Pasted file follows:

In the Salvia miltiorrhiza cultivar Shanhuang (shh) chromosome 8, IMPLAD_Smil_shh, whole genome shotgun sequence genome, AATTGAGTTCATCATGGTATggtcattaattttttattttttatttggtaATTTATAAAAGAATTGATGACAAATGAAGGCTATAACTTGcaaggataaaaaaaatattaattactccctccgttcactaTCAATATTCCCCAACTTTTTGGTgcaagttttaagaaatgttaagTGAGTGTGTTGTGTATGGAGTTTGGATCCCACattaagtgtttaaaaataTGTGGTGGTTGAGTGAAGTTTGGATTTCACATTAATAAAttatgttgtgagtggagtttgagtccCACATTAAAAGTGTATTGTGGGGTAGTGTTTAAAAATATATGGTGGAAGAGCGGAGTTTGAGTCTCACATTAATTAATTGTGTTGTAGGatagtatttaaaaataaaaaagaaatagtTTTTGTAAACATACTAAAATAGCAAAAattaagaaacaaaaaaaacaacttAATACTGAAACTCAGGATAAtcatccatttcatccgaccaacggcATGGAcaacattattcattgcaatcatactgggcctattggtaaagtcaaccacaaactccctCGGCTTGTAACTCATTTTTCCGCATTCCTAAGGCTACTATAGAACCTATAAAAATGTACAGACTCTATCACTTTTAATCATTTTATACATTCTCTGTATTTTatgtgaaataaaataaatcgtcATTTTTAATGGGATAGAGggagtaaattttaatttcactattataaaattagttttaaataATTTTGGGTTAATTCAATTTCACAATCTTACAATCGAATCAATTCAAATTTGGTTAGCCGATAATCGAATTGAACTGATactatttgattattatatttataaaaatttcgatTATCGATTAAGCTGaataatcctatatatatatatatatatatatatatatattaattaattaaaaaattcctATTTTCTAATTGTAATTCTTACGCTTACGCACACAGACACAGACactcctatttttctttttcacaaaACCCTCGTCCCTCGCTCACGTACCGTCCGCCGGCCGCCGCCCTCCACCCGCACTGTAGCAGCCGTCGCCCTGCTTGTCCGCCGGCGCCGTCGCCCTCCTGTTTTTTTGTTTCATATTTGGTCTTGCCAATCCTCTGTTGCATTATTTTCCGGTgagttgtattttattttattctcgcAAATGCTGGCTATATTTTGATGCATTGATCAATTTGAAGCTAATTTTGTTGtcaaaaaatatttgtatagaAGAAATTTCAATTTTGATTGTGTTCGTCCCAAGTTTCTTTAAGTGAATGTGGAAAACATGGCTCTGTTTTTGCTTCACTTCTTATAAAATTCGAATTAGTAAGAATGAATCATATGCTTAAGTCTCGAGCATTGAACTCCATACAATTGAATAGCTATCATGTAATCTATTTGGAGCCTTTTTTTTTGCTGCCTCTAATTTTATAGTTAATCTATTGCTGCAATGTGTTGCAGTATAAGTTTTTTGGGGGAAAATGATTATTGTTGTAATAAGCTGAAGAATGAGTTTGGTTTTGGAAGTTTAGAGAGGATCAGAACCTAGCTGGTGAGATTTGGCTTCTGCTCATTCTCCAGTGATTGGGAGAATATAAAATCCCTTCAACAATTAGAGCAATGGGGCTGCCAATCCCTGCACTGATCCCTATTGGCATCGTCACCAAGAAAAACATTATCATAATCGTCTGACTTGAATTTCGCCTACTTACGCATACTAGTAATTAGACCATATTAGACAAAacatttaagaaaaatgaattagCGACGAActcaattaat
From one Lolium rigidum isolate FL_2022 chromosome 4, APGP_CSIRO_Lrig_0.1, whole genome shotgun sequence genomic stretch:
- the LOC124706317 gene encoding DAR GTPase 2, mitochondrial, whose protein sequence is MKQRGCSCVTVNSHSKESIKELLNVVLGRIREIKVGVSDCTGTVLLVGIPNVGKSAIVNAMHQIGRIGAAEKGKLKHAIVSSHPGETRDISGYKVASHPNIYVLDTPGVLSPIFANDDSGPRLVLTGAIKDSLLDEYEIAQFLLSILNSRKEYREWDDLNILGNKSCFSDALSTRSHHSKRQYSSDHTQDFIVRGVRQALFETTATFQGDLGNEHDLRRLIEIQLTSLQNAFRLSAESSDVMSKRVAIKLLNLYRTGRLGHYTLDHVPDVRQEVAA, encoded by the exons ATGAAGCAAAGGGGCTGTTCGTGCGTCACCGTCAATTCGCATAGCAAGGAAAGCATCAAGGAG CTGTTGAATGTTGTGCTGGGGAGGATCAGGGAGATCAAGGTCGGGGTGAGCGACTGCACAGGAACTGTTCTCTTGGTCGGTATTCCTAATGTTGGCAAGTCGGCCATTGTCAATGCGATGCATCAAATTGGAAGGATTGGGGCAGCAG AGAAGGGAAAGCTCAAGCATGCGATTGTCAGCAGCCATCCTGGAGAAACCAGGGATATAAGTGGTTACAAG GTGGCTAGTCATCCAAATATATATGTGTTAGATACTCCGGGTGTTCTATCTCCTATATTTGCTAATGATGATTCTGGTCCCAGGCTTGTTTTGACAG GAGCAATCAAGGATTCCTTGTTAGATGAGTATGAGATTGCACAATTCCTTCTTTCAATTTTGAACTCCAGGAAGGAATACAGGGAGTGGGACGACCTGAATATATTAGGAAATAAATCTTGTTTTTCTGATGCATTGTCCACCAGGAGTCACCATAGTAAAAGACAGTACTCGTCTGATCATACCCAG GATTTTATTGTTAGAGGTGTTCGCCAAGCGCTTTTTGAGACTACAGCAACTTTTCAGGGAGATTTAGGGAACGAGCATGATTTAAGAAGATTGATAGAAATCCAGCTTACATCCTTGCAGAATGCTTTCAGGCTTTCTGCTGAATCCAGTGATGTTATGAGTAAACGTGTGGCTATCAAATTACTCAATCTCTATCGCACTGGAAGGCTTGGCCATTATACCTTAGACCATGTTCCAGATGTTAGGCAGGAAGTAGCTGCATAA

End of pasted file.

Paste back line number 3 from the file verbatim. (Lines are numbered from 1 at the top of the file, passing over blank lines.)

- the LOC124706317 gene encoding DAR GTPase 2, mitochondrial, whose protein sequence is MKQRGCSCVTVNSHSKESIKELLNVVLGRIREIKVGVSDCTGTVLLVGIPNVGKSAIVNAMHQIGRIGAAEKGKLKHAIVSSHPGETRDISGYKVASHPNIYVLDTPGVLSPIFANDDSGPRLVLTGAIKDSLLDEYEIAQFLLSILNSRKEYREWDDLNILGNKSCFSDALSTRSHHSKRQYSSDHTQDFIVRGVRQALFETTATFQGDLGNEHDLRRLIEIQLTSLQNAFRLSAESSDVMSKRVAIKLLNLYRTGRLGHYTLDHVPDVRQEVAA, encoded by the exons ATGAAGCAAAGGGGCTGTTCGTGCGTCACCGTCAATTCGCATAGCAAGGAAAGCATCAAGGAG CTGTTGAATGTTGTGCTGGGGAGGATCAGGGAGATCAAGGTCGGGGTGAGCGACTGCACAGGAACTGTTCTCTTGGTCGGTATTCCTAATGTTGGCAAGTCGGCCATTGTCAATGCGATGCATCAAATTGGAAGGATTGGGGCAGCAG AGAAGGGAAAGCTCAAGCATGCGATTGTCAGCAGCCATCCTGGAGAAACCAGGGATATAAGTGGTTACAAG GTGGCTAGTCATCCAAATATATATGTGTTAGATACTCCGGGTGTTCTATCTCCTATATTTGCTAATGATGATTCTGGTCCCAGGCTTGTTTTGACAG GAGCAATCAAGGATTCCTTGTTAGATGAGTATGAGATTGCACAATTCCTTCTTTCAATTTTGAACTCCAGGAAGGAATACAGGGAGTGGGACGACCTGAATATATTAGGAAATAAATCTTGTTTTTCTGATGCATTGTCCACCAGGAGTCACCATAGTAAAAGACAGTACTCGTCTGATCATACCCAG GATTTTATTGTTAGAGGTGTTCGCCAAGCGCTTTTTGAGACTACAGCAACTTTTCAGGGAGATTTAGGGAACGAGCATGATTTAAGAAGATTGATAGAAATCCAGCTTACATCCTTGCAGAATGCTTTCAGGCTTTCTGCTGAATCCAGTGATGTTATGAGTAAACGTGTGGCTATCAAATTACTCAATCTCTATCGCACTGGAAGGCTTGGCCATTATACCTTAGACCATGTTCCAGATGTTAGGCAGGAAGTAGCTGCATAA